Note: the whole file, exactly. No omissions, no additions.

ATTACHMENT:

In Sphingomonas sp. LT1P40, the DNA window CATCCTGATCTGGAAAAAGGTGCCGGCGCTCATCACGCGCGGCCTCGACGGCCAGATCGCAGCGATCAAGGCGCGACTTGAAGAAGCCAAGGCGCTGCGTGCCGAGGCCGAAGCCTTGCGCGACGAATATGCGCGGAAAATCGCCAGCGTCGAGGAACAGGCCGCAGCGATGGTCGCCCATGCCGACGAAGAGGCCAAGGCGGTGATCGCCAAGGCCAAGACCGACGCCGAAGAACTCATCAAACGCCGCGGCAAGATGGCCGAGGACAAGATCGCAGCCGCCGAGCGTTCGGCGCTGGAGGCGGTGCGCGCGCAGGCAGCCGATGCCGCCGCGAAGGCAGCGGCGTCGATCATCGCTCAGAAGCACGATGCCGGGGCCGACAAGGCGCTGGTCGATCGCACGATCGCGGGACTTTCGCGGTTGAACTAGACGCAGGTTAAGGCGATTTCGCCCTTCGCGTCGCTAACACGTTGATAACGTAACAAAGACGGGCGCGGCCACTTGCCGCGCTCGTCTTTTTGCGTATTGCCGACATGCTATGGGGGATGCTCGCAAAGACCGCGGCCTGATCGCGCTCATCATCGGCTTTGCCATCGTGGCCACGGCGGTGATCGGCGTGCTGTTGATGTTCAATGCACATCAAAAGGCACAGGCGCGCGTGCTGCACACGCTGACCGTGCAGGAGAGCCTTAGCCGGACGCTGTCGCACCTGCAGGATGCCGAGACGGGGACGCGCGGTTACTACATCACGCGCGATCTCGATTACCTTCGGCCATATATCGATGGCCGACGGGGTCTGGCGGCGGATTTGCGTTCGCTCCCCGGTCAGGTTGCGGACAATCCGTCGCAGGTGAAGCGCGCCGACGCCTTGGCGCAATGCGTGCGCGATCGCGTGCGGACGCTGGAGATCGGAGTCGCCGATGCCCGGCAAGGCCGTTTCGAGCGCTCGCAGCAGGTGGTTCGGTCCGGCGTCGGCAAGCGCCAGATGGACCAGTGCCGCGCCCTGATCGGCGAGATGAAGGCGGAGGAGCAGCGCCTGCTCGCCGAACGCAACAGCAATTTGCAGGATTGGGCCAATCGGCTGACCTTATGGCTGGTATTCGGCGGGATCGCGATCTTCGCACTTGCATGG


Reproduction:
In Sphingomonas sp. LT1P40, the DNA window CATCCTGATCTGGAAAAAGGTGCCGGCGCTCATCACGCGCGGCCTCGACGGCCAGATCGCAGCGATCAAGGCGCGACTTGAAGAAGCCAAGGCGCTGCGTGCCGAGGCCGAAGCCTTGCGCGACGAATATGCGCGGAAAATCGCCAGCGTCGAGGAACAGGCCGCAGCGATGGTCGCCCATGCCGACGAAGAGGCCAAGGCGGTGATCGCCAAGGCCAAGACCGACGCCGAAGAACTCATCAAACGCCGCGGCAAGATGGCCGAGGACAAGATCGCAGCCGCCGAGCGTTCGGCGCTGGAGGCGGTGCGCGCGCAGGCAGCCGATGCCGCCGCGAAGGCAGCGGCGTCGATCATCGCTCAGAAGCACGATGCCGGGGCCGACAAGGCGCTGGTCGATCGCACGATCGCGGGACTTTCGCGGTTGAACTAGACGCAGGTTAAGGCGATTTCGCCCTTCGCGTCGCTAACACGTTGATAACGTAACAAAGACGGGCGCGGCCACTTGCCGCGCTCGTCTTTTTGCGTATTGCCGACATGCTATGGGGGATGCTCGCAAAGACCGCGGCCTGATCGCGCTCATCATCGGCTTTGCCATCGTGGCCACGGCGGTGATCGGCGTGCTGTTGATGTTCAATGCACATCAAAAGGCACAGGCGCGCGTGCTGCACACGCTGACCGTGCAGGAGAGCCTTAGCCGGACGCTGTCGCACCTGCAGGATGCCGAGACGGGGACGCGCGGTTACTACATCACGCGCGATCTCGATTACCTTCGGCCATATATCGATGGCCGACGGGGTCTGGCGGCGGATTTGCGTTCGCTCCCCGGTCAGGTTGCGGACAATCCGTCGCAGGTGAAGCGCGCCGACGCCTTGGCGCAATGCGTGCGCGATCGCGTGCGGACGCTGGAGATCGGAGTCGCCGATGCCCGGCAAGGCCGTTTCGAGCGCTCGCAGCAGGTGGTTCGGTCCGGCGTCGGCAAGCGCCAGATGGACCAGTGCCGCGCCCTGATCGGCGAGATGAAGGCGGAGGAGCAGCGCCTGCTCGCCGAACGCAACAGCAATTTGCAGGATTGGGCCAATCGGCTGACCTTATGGCTGGTATTCGGCGGGATCGCGATCTTCGCACTTGCATGG